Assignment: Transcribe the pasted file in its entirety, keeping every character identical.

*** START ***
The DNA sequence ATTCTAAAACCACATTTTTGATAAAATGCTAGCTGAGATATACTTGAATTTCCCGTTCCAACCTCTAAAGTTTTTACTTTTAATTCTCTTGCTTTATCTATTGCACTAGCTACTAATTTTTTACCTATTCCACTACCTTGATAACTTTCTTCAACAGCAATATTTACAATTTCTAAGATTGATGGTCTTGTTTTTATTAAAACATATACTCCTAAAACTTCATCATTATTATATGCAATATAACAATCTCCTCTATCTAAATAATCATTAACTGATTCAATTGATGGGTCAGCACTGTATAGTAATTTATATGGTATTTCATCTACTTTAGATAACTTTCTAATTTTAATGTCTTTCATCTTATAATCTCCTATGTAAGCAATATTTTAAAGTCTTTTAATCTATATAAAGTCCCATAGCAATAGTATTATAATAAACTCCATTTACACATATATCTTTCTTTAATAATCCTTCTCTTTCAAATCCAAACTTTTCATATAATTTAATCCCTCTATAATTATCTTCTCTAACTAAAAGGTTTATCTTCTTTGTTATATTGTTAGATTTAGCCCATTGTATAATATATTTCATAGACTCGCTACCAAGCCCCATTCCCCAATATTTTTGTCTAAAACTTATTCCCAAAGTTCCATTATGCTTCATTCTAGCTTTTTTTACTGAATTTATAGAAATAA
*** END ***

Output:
The DNA sequence ATTCTAAAACCACATTTTTGATAAAATGCTAGCTGAGATATACTTGAATTTCCCGTTCCAACCTCTAAAGTTTTTACTTTTAATTCTCTTGCTTTATCTATTGCACTAGCTACTAATTTTTTACCTATTCCACTACCTTGATAACTTTCTTCAACAGCAATATTTACAATTTCTAAGATTGATGGTCTTGTTTTTATTAAAACATATACTCCTAAAACTTCATCATTATTATATGCAATATAACAATCTCCTCTATCTAAATAATCATTAACTGATTCAATTGATGGGTCAGCACTGTATAGTAATTTATATGGTATTTCATCTACTTTAGATAACTTTCTAATTTTAATGTCTTTCATCTTATAATCTCCTATGTAAGCAATATTTTAAAGTCTTTTAATCTATATAAAGTCCCATAGCAATAGTATTATAATAAACTCCATTTACACATATATCTTTCTTTAATAATCCTTCTCTTTCAAATCCAAACTTTTCATATAATTTAATCCCTCTATAATTATCTTCTCTAACTAAAAGGTTTATCTTCTTTGTTATATTGTTAGATTTAGCCCATTGTATAATATATTTCATAGACTCGCTACCAAGCCCCATTCCCCAATATTTTTGTCTAAAACTTATTCCCAAAGTTCCATTATGCTTCATTCTAGCTTTTTTTACTGAATTTATAGAAATAA